“I will be formally terminating NAFTA shortly,” Trump told reporters while flying back from the G-20 summit in Argentina, “and so Congress will have a choice of the USMCA or pre-NAFTA, which worked very well.”
“We get rid of NAFTA. It’s been a disaster for the United States. It’s caused us tremendous amounts of unemployment and loss and company loss and everything else,” he added, repeating demonstrably false claims that have been exhaustively debunked.
Termination would set the clock ticking on a six-month withdrawal period from the nearly 25-year-old NAFTA governing roughly $1 trillion in commerce with two of America’s largest trading partners and give lawmakers a deadline to choose between the new deal or nothing.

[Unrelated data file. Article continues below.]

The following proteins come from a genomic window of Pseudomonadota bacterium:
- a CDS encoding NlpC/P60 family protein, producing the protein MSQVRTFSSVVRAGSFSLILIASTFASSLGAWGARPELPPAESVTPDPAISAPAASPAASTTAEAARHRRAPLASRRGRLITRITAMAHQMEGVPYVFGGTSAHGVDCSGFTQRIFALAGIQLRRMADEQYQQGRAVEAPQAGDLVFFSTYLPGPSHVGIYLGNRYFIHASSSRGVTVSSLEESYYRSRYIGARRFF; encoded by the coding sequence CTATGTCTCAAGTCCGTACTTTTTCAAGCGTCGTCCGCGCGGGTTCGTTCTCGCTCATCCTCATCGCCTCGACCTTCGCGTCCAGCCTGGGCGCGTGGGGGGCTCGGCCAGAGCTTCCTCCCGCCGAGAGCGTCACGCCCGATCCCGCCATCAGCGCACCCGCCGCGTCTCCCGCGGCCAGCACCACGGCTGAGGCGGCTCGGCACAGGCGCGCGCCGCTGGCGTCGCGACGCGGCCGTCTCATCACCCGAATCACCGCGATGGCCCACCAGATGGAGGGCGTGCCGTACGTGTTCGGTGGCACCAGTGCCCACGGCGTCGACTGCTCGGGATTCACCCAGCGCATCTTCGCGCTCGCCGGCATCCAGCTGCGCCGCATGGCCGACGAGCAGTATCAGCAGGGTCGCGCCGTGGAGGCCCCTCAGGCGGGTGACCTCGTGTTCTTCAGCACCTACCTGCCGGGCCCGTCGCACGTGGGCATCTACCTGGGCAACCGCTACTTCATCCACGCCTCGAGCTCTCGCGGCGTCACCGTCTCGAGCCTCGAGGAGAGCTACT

Whether President Trump actually has the authority to pull out of the trade pact by triggering NAFTA’s Article 2205 without congressional approval is unclear. Although most legal experts think that he could theoretically abrogate the deal itself, Congress would probably be needed to repeal the implementing legislation in order for the withdrawal to take full effect.
Despite Trump’s sanguine remarks about not anticipating problems getting the new deal approved by lawmakers, the surprise bombshell dropped from Air Force One could be seen as a tacit acknowledgement of a growing chorus of opposition to the USMCA, which he may fear wouldn’t be approved on its own merits.
As Democratic Oregon Senator Ron Wyden, ranking member of the Senate Finance Committee, asked: “If Trump’s new NAFTA is so great, why does he need to resort to brinkmanship to ram it through Congress?”